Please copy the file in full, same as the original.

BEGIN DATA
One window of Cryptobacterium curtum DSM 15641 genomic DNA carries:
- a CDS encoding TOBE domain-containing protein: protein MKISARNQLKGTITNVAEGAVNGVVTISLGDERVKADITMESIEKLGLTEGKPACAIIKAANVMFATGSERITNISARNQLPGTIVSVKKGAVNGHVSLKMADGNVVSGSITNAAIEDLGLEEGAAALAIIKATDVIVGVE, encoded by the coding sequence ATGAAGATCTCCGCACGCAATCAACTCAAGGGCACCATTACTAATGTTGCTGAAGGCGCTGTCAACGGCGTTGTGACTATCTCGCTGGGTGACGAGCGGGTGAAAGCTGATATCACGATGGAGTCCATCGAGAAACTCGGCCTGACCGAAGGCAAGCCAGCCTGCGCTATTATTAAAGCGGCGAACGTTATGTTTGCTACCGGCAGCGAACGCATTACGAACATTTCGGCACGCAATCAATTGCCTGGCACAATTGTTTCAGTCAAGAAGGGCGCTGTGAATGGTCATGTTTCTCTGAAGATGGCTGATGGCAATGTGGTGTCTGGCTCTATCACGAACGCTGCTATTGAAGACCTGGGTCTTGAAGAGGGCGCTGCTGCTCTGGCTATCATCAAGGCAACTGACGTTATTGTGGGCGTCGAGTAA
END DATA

One window of Cryptobacterium curtum DSM 15641 genomic DNA carries:
- a CDS encoding TOBE domain-containing protein: protein MKISARNQLKGTITNVAEGAVNGVVTISLGDERVKADITMESIEKLGLTEGKPACAIIKAANVMFATGSERITNISARNQLPGTIVSVKKGAVNGHVSLKMADGNVVSGSITNAAIEDLGLEEGAAALAIIKATDVIVGVE, encoded by the coding sequence ATGAAGATCTCCGCACGCAATCAACTCAAGGGCACCATTACTAATGTTGCTGAAGGCGCTGTCAACGGCGTTGTGACTATCTCGCTGGGTGACGAGCGGGTGAAAGCTGATATCACGATGGAGTCCATCGAGAAACTCGGCCTGACCGAAGGCAAGCCAGCCTGCGCTATTATTAAAGCGGCGAACGTTATGTTTGCTACCGGCAGCGAACGCATTACGAACATTTCGGCACGCAATCAATTGCCTGGCACAATTGTTTCAGTCAAGAAGGGCGCTGTGAATGGTCATGTTTCTCTGAAGATGGCTGATGGCAATGTGGTGTCTGGCTCTATCACGAACGCTGCTATTGAAGACCTGGGTCTTGAAGAGGGCGCTGCTGCTCTGGCTATCATCAAGGCAACTGACGTTATTGTGGGCGTCGAGTAA